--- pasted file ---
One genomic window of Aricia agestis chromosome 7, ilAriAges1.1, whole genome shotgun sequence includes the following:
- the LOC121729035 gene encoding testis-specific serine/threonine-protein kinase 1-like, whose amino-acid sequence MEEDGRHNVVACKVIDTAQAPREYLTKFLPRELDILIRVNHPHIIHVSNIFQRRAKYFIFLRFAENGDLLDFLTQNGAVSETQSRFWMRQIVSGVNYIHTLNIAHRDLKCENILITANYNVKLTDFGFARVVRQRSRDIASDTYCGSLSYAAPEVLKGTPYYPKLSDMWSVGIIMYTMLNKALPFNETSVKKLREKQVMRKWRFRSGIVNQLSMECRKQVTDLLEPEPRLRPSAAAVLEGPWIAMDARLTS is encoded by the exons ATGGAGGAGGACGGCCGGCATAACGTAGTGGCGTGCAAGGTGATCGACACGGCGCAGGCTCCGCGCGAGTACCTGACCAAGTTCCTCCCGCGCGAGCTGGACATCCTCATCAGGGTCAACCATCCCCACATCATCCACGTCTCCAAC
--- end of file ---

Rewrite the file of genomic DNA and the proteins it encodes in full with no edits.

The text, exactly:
One genomic window of Aricia agestis chromosome 7, ilAriAges1.1, whole genome shotgun sequence includes the following:
- the LOC121729035 gene encoding testis-specific serine/threonine-protein kinase 1-like, whose amino-acid sequence MEEDGRHNVVACKVIDTAQAPREYLTKFLPRELDILIRVNHPHIIHVSNIFQRRAKYFIFLRFAENGDLLDFLTQNGAVSETQSRFWMRQIVSGVNYIHTLNIAHRDLKCENILITANYNVKLTDFGFARVVRQRSRDIASDTYCGSLSYAAPEVLKGTPYYPKLSDMWSVGIIMYTMLNKALPFNETSVKKLREKQVMRKWRFRSGIVNQLSMECRKQVTDLLEPEPRLRPSAAAVLEGPWIAMDARLTS is encoded by the exons ATGGAGGAGGACGGCCGGCATAACGTAGTGGCGTGCAAGGTGATCGACACGGCGCAGGCTCCGCGCGAGTACCTGACCAAGTTCCTCCCGCGCGAGCTGGACATCCTCATCAGGGTCAACCATCCCCACATCATCCACGTCTCCAAC